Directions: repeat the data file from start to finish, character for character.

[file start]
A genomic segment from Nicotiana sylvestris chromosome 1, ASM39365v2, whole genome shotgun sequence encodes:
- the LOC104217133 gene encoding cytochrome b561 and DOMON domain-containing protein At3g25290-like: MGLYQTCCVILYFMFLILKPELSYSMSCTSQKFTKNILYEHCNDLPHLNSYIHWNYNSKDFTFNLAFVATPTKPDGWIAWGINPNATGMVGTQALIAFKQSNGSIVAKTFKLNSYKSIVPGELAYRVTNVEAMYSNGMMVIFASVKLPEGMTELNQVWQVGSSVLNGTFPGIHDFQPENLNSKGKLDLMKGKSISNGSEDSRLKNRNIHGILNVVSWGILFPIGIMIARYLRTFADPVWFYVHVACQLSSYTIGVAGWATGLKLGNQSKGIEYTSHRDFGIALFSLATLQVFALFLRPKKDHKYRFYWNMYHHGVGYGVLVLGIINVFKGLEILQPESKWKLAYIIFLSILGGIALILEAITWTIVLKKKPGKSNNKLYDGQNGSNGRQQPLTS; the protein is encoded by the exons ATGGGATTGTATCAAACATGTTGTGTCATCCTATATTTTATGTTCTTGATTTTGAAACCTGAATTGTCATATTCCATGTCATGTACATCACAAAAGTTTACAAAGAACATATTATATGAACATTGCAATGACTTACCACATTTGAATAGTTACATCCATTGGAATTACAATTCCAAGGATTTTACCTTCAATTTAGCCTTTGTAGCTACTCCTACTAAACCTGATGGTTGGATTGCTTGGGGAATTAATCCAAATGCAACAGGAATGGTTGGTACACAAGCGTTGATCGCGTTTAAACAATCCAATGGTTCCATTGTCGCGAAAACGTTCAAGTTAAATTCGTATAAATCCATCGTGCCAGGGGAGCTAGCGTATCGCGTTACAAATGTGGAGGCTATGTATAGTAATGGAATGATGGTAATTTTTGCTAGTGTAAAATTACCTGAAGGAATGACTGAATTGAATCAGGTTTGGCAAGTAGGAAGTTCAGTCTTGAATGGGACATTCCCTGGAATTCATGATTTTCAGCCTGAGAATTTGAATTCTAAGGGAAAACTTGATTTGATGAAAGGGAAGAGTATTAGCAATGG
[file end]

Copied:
A genomic segment from Nicotiana sylvestris chromosome 1, ASM39365v2, whole genome shotgun sequence encodes:
- the LOC104217133 gene encoding cytochrome b561 and DOMON domain-containing protein At3g25290-like: MGLYQTCCVILYFMFLILKPELSYSMSCTSQKFTKNILYEHCNDLPHLNSYIHWNYNSKDFTFNLAFVATPTKPDGWIAWGINPNATGMVGTQALIAFKQSNGSIVAKTFKLNSYKSIVPGELAYRVTNVEAMYSNGMMVIFASVKLPEGMTELNQVWQVGSSVLNGTFPGIHDFQPENLNSKGKLDLMKGKSISNGSEDSRLKNRNIHGILNVVSWGILFPIGIMIARYLRTFADPVWFYVHVACQLSSYTIGVAGWATGLKLGNQSKGIEYTSHRDFGIALFSLATLQVFALFLRPKKDHKYRFYWNMYHHGVGYGVLVLGIINVFKGLEILQPESKWKLAYIIFLSILGGIALILEAITWTIVLKKKPGKSNNKLYDGQNGSNGRQQPLTS; the protein is encoded by the exons ATGGGATTGTATCAAACATGTTGTGTCATCCTATATTTTATGTTCTTGATTTTGAAACCTGAATTGTCATATTCCATGTCATGTACATCACAAAAGTTTACAAAGAACATATTATATGAACATTGCAATGACTTACCACATTTGAATAGTTACATCCATTGGAATTACAATTCCAAGGATTTTACCTTCAATTTAGCCTTTGTAGCTACTCCTACTAAACCTGATGGTTGGATTGCTTGGGGAATTAATCCAAATGCAACAGGAATGGTTGGTACACAAGCGTTGATCGCGTTTAAACAATCCAATGGTTCCATTGTCGCGAAAACGTTCAAGTTAAATTCGTATAAATCCATCGTGCCAGGGGAGCTAGCGTATCGCGTTACAAATGTGGAGGCTATGTATAGTAATGGAATGATGGTAATTTTTGCTAGTGTAAAATTACCTGAAGGAATGACTGAATTGAATCAGGTTTGGCAAGTAGGAAGTTCAGTCTTGAATGGGACATTCCCTGGAATTCATGATTTTCAGCCTGAGAATTTGAATTCTAAGGGAAAACTTGATTTGATGAAAGGGAAGAGTATTAGCAATGG